by Michael T. Toole
Marc Lawrence (1910-2005)
Dillinger (1945) - Dillinger on DVD
Synopsis: At a 'crime does not pay' theatrical presentation, Pa Dillinger (Victor Kilian) relates the tale of his son John (Lawrence Tierney), a hick who learned the ins and outs of robbery in the State Pen. His teachers were the veteran criminals Specs Green (Edmund Lowe), Marco Minelli (Eduardo Cianelli), Doc Madison (Marc Lawrence) and Kirk Otto (Elisha Cook Jr.). Springing them from jail, Dillinger helps the gang cut a swath of holdups through several states. Dillinger is captured in a dentist's office but uses a carved wooden gun to break out again, and brings his girlfriend Helen Rogers (Anne Jeffreys) along on his robbery spree.
Philip Yordan talked his way into this screenwriting job, and reportedly also insisted that the almost unknown actor Lawrence Tierney play the title role. Ever since 1935's G-Men (which recounted much Dillinger lore), J. Edgar Hoover successfully lobbied that crime films should praise only lawmen. There were a few films made about mythical gangsters but the major studios stayed clear of the ripe opportunities in such authentic names as Pretty Boy Floyd and Machine Gun Kelly. The poverty row Monogram studio was technically not part of the agreement and Yordan and the King Brothers saw no impediment to using gangland's biggest name as a box office attraction.
The actual heyday of the rural bandit gangsters lasted scarcely two or three years. Celebrity rebels Floyd, Ma Barker, Dillinger and Baby Face Nelson were always on the run from state and federal law agencies that operated under few legal restrictions. If anything, J. Edgar Hoover used the bandits as PR to build support for and increase the power of his Federal Bureau of Investigation.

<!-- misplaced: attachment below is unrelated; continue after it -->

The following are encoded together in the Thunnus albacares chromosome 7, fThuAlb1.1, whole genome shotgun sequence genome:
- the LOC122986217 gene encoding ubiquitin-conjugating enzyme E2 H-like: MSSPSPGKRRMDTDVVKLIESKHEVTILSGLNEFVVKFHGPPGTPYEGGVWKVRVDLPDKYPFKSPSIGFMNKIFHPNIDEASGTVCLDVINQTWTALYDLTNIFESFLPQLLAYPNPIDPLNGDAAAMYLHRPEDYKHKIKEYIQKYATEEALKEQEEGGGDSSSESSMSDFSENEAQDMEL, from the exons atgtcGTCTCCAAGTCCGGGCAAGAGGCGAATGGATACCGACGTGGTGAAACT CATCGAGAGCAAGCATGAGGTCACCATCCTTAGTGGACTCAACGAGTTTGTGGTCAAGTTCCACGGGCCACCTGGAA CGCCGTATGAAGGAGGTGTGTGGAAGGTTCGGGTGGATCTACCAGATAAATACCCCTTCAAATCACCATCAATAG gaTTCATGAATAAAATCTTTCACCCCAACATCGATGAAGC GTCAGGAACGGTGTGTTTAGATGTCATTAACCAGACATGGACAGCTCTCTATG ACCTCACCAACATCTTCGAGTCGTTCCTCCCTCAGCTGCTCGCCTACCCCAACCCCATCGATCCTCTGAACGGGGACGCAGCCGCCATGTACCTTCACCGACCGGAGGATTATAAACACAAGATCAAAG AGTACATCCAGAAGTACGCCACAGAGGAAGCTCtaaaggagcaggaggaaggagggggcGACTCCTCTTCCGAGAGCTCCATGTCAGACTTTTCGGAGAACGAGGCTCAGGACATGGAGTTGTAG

As explained by disc commentator John Milius, Dillinger includes a few facts from the robber's life but doesn't even try for accuracy in either incident or atmosphere. Dillinger and his cronies were mostly mid-western hicks but they act and dress just like the generic characters in other poverty row movies, with little regard for period accuracy. Character development is almost non-existent. Sixth-billed Lawrence Tierney scores as the handsome and brutal lead but is no better defined than the rest of the players. Anne Jeffreys' movie theater cashier is woefully underwritten, and the other gang members are just a selection of well-chosen faces. Elisha Cook Jr. is forever eating grapes, a foible that doesn't pay off. Edmund Lowe's sneaky Mr. Big is also denied a satisfying resolution.